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West J Nurs Res. 2006 Feb;28(1):42-60; discussion 61-9.

Self-care and mothering in African American women with HIV/AIDS.

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  • 1University of Cincinnati, College of Nursing, Cincinnati, OH, USA.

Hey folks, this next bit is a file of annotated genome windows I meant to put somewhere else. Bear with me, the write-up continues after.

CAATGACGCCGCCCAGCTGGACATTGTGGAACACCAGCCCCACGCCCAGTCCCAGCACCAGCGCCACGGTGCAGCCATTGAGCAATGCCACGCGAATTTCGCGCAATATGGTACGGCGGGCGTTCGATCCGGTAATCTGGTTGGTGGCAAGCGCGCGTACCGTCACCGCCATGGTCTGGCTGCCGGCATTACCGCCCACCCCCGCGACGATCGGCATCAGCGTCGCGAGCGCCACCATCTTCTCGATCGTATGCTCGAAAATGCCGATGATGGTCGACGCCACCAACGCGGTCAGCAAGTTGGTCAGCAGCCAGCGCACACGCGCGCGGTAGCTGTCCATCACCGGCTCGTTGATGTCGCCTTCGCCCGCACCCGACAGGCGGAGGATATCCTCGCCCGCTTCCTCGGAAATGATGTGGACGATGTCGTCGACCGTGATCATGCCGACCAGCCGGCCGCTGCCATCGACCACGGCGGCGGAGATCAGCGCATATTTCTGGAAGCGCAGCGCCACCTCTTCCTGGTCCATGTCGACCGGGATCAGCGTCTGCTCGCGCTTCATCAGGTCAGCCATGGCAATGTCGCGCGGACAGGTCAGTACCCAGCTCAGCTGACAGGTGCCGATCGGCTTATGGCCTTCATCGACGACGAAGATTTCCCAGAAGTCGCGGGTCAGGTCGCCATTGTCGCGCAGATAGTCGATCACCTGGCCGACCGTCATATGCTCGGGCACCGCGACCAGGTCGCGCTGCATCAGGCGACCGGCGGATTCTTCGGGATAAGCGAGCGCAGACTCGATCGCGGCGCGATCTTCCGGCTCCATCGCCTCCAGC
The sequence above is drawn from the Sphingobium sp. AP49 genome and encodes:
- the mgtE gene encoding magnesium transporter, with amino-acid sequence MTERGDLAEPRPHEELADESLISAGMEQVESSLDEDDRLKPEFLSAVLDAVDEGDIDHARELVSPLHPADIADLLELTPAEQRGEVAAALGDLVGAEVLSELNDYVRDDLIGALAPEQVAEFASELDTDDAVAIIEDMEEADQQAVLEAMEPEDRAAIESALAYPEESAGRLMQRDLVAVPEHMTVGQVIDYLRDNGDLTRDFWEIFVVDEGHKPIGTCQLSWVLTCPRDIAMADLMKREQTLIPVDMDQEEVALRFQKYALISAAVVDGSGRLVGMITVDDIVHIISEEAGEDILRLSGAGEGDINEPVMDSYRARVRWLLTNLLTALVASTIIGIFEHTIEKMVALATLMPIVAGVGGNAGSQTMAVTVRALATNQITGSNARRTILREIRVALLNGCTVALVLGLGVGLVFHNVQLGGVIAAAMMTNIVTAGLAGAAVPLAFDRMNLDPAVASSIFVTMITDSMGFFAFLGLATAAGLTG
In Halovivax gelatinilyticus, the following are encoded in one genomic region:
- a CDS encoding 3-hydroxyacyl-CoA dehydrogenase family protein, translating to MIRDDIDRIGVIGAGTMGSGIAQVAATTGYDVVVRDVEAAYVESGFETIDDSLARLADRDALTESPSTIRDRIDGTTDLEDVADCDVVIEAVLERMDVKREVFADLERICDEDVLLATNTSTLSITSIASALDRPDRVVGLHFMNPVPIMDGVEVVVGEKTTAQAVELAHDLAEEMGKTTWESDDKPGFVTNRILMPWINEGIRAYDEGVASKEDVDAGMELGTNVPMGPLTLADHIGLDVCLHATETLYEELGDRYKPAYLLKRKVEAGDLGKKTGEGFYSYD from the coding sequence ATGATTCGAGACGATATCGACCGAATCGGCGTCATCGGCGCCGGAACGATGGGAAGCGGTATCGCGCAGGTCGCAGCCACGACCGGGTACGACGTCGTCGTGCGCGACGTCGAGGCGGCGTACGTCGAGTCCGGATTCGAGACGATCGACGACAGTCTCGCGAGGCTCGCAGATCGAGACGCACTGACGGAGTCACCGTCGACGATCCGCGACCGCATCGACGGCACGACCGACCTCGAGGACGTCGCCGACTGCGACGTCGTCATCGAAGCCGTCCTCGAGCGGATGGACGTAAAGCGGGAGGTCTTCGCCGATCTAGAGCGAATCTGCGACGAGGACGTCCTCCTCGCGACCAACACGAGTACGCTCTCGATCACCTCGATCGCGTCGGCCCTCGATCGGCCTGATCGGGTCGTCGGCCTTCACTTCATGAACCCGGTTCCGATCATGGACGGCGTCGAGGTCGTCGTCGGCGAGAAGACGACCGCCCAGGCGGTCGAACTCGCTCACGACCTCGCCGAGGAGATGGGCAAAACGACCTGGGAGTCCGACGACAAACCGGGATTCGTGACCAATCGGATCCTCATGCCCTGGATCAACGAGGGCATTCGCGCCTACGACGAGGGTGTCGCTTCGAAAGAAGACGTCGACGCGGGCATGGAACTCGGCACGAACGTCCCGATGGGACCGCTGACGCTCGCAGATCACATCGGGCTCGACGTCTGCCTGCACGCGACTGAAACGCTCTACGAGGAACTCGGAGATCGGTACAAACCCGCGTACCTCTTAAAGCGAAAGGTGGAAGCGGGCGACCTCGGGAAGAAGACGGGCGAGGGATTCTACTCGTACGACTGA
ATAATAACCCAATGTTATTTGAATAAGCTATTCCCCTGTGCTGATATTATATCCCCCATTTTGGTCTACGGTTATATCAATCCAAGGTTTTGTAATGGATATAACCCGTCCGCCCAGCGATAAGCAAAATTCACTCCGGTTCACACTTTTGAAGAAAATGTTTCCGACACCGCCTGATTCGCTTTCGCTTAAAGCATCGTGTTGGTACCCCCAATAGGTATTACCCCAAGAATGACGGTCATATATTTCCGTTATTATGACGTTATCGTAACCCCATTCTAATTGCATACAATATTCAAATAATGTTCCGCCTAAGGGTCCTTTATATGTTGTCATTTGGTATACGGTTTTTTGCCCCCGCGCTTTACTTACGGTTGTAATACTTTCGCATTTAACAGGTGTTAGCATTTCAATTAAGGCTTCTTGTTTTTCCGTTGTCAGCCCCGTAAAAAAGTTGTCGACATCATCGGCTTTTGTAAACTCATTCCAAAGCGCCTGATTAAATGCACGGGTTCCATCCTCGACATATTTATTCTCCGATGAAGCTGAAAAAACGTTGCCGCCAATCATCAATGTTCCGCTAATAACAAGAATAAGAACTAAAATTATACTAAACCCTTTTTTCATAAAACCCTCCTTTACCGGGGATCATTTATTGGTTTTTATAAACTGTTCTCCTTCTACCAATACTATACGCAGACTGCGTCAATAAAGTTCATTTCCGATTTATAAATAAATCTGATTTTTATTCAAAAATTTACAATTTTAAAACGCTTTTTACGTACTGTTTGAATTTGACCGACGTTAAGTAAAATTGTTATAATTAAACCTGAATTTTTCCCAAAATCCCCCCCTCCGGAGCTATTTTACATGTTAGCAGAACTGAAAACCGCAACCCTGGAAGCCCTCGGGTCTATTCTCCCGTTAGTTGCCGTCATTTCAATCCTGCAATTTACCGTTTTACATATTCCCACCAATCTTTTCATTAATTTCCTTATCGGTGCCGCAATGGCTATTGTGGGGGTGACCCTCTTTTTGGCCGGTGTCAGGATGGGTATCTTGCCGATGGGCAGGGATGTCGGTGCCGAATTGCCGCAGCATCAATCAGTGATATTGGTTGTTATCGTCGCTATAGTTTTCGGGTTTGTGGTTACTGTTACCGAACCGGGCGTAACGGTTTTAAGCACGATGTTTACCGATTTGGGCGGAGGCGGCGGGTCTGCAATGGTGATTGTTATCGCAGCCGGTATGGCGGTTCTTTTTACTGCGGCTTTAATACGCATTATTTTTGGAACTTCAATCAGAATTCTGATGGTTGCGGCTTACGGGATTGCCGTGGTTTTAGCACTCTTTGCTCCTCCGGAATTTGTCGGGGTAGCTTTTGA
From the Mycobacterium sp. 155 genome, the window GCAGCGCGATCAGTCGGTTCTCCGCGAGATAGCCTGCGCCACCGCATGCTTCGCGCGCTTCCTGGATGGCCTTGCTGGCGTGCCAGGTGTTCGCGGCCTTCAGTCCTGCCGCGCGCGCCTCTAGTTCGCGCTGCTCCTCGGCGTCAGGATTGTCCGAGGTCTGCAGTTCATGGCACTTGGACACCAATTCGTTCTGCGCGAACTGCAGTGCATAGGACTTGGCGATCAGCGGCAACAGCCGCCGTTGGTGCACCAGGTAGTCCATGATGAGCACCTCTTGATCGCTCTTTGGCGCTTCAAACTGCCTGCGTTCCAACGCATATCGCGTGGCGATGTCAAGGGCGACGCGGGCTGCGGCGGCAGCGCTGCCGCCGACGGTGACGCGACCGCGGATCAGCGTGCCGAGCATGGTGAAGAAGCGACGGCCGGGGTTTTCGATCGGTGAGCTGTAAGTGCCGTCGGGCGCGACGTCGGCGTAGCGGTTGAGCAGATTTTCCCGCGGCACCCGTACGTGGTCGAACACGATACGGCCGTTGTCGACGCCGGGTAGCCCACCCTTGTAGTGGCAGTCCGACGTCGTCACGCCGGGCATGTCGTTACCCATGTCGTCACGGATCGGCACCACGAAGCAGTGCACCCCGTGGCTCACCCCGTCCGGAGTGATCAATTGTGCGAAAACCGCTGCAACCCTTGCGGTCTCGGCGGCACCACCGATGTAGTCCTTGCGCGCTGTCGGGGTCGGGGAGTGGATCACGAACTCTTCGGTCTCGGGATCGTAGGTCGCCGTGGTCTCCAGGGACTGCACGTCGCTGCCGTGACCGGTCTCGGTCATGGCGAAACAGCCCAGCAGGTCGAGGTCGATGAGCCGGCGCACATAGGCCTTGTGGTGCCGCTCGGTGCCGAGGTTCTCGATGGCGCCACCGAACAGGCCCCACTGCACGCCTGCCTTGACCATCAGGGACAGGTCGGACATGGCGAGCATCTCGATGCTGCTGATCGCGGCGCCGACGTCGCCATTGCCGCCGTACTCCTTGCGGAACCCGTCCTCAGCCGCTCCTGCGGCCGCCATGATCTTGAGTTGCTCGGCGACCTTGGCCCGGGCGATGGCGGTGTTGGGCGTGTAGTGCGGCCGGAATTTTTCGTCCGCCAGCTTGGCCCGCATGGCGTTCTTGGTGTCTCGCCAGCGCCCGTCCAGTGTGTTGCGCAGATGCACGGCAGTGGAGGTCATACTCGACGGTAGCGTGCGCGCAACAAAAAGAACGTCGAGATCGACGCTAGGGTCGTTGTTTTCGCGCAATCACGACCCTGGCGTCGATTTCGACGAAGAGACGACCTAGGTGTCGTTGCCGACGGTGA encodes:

African American women are the most rapidly growing group of people in the United States diagnosed with HIV/AIDS. The purpose of this study was to explore experiences of self-care and mothering among African American women with HIV/AIDS. It is important to recognize how culture affects illness management, childrearing, and daily living to design culturally appropriate nursing interventions for African American women. Critical ethnography was used to study 10 African American mothers from the rural Southeast who were HIV positive and mothered children who were HIV positive. Domains derived from the research were disabling relationships, strong mothering, and redefining self-care. The cultural theme was creating a life of meaning. African American mothers with HIV/AIDS in the rural Southeast used culturally specific self-care and mothering strategies reflective of cultural traditions. This study acknowledges strengths of African American women and generates theory that will enhance nursing care to this population.

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